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Finding your way with the help of natural landmarks

July 24, 2010
By Joe Hackett, Enterprise Outdoors Columnist

I've often wondered why some people seem to have a problem traveling in a straight line. I know that I certainly do. It isn't a good trait for a person who so often travels off the beaten trail.

My wandering ways are most apparent when there is a distinct lack of landmarks, as is often the case when traveling through a thick cedar swamp after a heavy snow. In such instances, everything looks the same, and distant views are usually limited.

Typically, we orient ourselves and our direction of travel by our proximity to familiar landmarks. It is a spatial skill that allows us to figure out where we are going.

Article Photos

Prevailing winds, which blow from the west to the east, have sculpted the limbs of tall white pine trees into flags or banners, providing obvious natural landmarks. In this photo, it is easy to see that many branches are longer on the left (or east side).
(Photo — Joe Hackett)

If a big hill is on our right side as we go into the woods, we'll want to keep the same hill on our left side as we return.

It is easy for most travelers to get reoriented with the aid of a compass, but what happens when there is no compass or no batteries for the GPS? What if there is no sun, visible mountains or other landmarks? A trail of bread crumbs isn't going to cut it.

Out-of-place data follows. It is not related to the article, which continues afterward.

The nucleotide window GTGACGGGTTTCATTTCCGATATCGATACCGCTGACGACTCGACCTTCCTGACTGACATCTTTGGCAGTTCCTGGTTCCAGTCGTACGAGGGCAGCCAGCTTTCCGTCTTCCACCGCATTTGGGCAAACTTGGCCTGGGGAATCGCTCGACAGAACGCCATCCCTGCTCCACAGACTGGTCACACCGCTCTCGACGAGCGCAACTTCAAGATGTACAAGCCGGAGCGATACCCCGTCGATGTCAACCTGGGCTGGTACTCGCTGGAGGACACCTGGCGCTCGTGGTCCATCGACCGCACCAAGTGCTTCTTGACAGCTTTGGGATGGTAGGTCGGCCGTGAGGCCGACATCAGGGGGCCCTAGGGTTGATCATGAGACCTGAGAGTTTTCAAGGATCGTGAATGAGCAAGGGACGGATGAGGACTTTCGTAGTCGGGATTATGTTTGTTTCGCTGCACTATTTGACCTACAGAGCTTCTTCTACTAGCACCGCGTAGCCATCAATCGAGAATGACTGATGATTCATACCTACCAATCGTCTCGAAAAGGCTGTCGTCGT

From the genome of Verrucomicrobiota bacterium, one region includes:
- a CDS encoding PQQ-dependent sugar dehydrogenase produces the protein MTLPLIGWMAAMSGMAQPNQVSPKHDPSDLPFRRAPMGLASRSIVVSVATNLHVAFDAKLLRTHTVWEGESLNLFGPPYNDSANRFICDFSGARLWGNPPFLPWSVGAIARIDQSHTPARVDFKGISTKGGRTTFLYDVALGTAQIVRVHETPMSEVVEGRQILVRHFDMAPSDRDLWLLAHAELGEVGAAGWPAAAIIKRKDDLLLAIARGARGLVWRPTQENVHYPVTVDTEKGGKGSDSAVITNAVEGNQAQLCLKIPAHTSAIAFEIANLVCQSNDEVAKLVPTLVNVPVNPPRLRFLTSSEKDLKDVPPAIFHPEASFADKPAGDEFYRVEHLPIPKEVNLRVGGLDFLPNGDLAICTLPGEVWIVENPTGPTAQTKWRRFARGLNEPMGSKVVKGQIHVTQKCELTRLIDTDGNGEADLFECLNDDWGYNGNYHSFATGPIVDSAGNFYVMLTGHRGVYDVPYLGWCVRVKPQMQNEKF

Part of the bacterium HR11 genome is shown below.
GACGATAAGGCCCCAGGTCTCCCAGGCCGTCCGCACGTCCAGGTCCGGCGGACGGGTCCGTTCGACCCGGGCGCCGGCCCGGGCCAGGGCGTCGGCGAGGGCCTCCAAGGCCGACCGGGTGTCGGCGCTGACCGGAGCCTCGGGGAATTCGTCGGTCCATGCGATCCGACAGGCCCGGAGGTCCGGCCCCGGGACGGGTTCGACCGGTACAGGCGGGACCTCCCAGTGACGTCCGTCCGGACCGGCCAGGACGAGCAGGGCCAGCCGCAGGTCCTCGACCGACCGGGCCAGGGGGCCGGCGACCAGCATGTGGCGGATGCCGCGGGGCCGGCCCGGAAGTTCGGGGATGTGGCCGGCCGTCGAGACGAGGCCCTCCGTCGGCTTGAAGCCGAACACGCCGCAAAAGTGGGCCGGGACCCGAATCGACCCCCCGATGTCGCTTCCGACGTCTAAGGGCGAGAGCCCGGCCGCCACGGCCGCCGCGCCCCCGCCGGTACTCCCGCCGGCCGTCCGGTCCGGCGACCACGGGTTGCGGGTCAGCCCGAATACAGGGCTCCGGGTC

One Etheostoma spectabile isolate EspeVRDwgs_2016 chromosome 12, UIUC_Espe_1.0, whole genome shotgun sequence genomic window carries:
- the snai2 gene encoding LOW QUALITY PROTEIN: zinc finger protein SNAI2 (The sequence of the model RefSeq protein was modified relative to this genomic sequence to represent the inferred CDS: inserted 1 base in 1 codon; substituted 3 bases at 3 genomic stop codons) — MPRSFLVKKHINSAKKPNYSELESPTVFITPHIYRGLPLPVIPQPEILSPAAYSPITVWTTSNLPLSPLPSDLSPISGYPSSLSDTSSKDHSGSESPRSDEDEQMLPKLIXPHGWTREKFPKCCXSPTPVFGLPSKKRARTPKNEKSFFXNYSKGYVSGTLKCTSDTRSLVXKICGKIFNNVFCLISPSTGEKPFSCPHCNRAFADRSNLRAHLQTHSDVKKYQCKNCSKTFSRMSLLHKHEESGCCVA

Certainly, travelers can attempt to read the signs provided by some of nature's natural indicators, like banner pines. These distinctive trees, which are typical of large white pines, are shaped by the prevailing winds.

In our region, the wind typically blows from west to east as a result of the earth's counterclockwise rotation. Our weather comes from the west and, as a result, the big pines and many other trees lean to the east.

The strong winds also shape the limbs, stunting their growth on the western or windward side of the tree and elongating the eastern facing branches. When viewed from a distance, the trees appear to be shaped like a banner or a flag.

Due to modern society's ever-growing dependency on electronic gadgets, and its tangible detachment from nature, it appears we have lost our way in matters much more pressing than simple directional applications.

We have forgotten how to read many obvious natural signs, like the early warning signs of coming rain that turned up leaves indicate. When the white undersides of hardwood leaves are visible on a hillside or lakeshore, it is a safe bet that a looming rain isn't far behind.

As we look under our feet as we cross open bedrock, whether on the lakeshore or atop an exposed mountaintop, we'll find deep long lines that have been gouged into the rock.

These lines, which are the result of glaciers scouring the land under the weight of ice so thick that it was measured in miles, almost always run in a south to north direction. Why? Because the glaciers receded from south to north, since the earth's heat is greatest near the equator and colder near the poles.

In an area as rich in glacially-shaped lands as the Adirondacks, travelers don't really need to look long and hard for indicator scrapes and scours.

Consider the orientation of most of our large lakes, like Champlain, Long Lake or Schroon Lake. These long and relatively narrow waters are no different than the scours and scrapes on the bedrock of the shorelines. Most of our lakes are shaped in the same south to north fashion.

What about the all of the other natural compasses? Does moss always grow on the north side of a tree? Not always, but north facing slopes tend to get less sun. The north sides of most hills are shaded for the greatest portion and, as such, they are more likely to produce moss.